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1967 W110 Universal Wagon, Euro, Turbo Diesel, Tail Fins, 4 Speed Manual Column Shift, A/C
1980 W116 300SD Turbo Diesel, DB479 Walnut Brown, Sunroof, Heated Seats, 347,000+

Squiggle Dog

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Re: My Custom 1980 300SD Project Part 2
« Reply #142 on: 13 April 2019, 10:32 AM »
I lifted up the rear of my car and disconnected the axle shafts by removing the 10mm head bolts on each side and then using a brass punch to punch them most of the way out of the hubs.


I disconnected the driveshaft from the differential, supported the differential with a jack, and then I removed the four bolts for the differential mount.


There are four nuts that hold the differential to the subframe, and all of them were loose!



I lowered down the differential and slid out each axle shaft from the hubs, then rotated it so I could roll it out from under the car.
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1967 W110 Universal Wagon, Euro, Turbo Diesel, Tail Fins, 4 Speed Manual Column Shift, A/C
1980 W116 300SD Turbo Diesel, DB479 Walnut Brown, Sunroof, Heated Seats, 347,000+

Squiggle Dog

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Re: My Custom 1980 300SD Project Part 2
« Reply #143 on: 13 April 2019, 10:43 AM »
It's out!


I got the rear cover off. It had been sealed with this strange sealant that squished down to practically nothing and beaded up around the inside.


I grabbed the clips securing the axle shafts with a brake spring hook and pulled them out.


The axle shafts have shims that need to be kept with the differential and used on the replacement axle shafts. The sealing surface is quite worn.


The remanufactured axle shafts arrived and look great. Oddly, all the boots have little tubes pinched underneath them. They must be to keep vacuum due to temperature changes from sucking in the boots. I'll inquire with them to make sure this is correct. They now pack them with moly grease instead of oil, so at least oil leaking out won't be a problem. CVJ Axles checks them for straightness, inspects seal surfaces, replaces ball bearings while not removing the hardened bearing surfaces, and installs new boots.
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1967 W110 Universal Wagon, Euro, Turbo Diesel, Tail Fins, 4 Speed Manual Column Shift, A/C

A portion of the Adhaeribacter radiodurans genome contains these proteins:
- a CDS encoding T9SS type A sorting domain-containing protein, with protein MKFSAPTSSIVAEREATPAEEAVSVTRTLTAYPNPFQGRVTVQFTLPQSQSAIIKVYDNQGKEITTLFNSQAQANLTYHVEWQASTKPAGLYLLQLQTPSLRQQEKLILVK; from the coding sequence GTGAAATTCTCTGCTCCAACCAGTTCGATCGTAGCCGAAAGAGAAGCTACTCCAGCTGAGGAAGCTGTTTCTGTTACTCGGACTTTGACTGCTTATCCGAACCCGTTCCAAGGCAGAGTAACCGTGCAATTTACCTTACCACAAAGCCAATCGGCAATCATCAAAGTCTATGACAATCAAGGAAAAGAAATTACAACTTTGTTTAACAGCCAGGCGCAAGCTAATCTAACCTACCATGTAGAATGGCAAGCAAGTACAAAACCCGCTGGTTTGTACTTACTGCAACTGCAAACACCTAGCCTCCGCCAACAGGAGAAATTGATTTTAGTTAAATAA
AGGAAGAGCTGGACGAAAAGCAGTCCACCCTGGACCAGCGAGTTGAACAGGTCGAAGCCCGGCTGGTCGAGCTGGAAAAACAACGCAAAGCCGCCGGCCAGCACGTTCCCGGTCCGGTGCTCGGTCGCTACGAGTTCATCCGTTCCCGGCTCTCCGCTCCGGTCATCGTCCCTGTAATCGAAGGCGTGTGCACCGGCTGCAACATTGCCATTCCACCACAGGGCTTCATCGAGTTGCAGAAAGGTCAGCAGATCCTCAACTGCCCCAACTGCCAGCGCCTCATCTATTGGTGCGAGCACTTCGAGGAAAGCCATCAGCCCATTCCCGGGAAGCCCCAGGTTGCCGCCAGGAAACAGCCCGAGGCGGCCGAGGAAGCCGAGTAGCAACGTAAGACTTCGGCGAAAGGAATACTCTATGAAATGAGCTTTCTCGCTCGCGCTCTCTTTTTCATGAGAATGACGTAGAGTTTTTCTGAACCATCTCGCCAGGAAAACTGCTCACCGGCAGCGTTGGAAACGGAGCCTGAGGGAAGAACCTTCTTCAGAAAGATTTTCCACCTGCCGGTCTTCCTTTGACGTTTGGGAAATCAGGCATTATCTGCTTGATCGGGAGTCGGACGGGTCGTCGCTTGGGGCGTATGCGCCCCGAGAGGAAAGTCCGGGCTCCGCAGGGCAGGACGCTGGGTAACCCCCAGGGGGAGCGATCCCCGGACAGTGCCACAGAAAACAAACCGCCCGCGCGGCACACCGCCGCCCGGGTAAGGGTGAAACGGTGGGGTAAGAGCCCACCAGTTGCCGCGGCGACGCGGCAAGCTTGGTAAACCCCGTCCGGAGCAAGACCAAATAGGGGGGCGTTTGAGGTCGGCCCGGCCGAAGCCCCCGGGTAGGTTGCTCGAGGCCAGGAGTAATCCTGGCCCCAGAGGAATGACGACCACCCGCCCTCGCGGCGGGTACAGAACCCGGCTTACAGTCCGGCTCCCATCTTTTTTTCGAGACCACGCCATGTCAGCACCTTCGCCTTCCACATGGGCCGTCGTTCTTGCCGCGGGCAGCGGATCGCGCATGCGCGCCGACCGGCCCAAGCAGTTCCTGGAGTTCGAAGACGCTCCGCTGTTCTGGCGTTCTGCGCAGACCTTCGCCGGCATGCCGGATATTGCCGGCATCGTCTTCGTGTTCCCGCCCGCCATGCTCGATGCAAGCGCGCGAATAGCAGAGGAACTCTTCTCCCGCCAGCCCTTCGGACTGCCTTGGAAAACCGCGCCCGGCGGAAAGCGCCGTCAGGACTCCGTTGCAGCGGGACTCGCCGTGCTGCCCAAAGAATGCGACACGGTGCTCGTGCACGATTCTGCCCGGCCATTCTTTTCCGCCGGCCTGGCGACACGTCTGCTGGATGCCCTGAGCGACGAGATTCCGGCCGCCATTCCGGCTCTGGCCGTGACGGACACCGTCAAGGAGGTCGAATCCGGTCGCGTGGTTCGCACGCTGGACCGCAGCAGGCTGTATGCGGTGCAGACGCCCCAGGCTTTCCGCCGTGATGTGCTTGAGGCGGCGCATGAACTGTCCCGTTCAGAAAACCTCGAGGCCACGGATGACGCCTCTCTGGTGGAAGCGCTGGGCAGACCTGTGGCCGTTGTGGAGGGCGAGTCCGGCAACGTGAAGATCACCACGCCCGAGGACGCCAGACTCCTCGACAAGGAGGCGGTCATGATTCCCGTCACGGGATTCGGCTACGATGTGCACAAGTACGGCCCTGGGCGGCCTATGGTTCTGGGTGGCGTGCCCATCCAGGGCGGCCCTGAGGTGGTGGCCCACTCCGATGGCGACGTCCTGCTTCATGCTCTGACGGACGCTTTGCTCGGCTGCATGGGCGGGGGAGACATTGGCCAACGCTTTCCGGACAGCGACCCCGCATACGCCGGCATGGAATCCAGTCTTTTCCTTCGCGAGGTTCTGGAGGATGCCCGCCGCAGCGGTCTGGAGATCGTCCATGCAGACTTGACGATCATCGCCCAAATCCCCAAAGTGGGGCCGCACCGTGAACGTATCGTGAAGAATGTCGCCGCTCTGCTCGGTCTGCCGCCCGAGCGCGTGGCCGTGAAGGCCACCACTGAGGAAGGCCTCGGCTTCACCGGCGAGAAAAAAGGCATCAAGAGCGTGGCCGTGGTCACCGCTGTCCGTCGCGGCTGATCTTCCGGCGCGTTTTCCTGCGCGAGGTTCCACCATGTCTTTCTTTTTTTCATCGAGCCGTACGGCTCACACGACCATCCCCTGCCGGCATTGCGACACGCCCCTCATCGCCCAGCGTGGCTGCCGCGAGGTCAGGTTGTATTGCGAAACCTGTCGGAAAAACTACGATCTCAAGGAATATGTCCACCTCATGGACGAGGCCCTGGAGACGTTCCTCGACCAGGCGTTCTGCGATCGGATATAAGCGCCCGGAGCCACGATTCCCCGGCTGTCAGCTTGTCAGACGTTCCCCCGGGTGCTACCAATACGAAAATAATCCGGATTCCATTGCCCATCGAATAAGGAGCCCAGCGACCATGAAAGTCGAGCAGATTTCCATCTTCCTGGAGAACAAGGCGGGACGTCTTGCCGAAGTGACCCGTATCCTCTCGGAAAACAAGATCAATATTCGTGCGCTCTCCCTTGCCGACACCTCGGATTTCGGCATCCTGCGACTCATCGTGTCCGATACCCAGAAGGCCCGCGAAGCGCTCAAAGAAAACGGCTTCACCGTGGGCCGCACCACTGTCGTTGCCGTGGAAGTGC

1980 W116 300SD Turbo Diesel, DB479 Walnut Brown, Sunroof, Heated Seats, 347,000+

Squiggle Dog

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Re: My Custom 1980 300SD Project Part 2
« Reply #144 on: 13 April 2019, 06:43 PM »
At this same time I was replacing the differential pinion seal on a 1960 Ford F-100. It turned out the yoke holder tool that fits the Ford 9 inch axle also worked for holding my 300SD's yoke. Getting the staked tab of the pinion nut bent away was tedious.


I don't have the four pronged socket for the pinion nut, so I used a screwdriver and a hammer. It broke free and rotated without much effort.


After I removed the nut, the yoke slid off by hand. I hooked the seal with a removal tool and pounded it off.


I was relieved to find that that sealing surface of the yoke had very little wear.


After running sandpaper along it radially. I was left with a little groove that was imperceptible on one side, and barely visible on the other.
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1967 W110 Universal Wagon, Euro, Turbo Diesel, Tail Fins, 4 Speed Manual Column Shift, A/C
1980 W116 300SD Turbo Diesel, DB479 Walnut Brown, Sunroof, Heated Seats, 347,000+

Squiggle Dog

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Re: My Custom 1980 300SD Project Part 2
« Reply #145 on: 13 April 2019, 07:14 PM »
Because the paint was in such bad condition, I used paint stripper on the differential case, used naval jelly, and cleaned it up so I could paint it. I installed new genuine Mercedes seals.


I painted the rear cover and yoke with Duplicolor Ford Semi Gloss Black engine paint.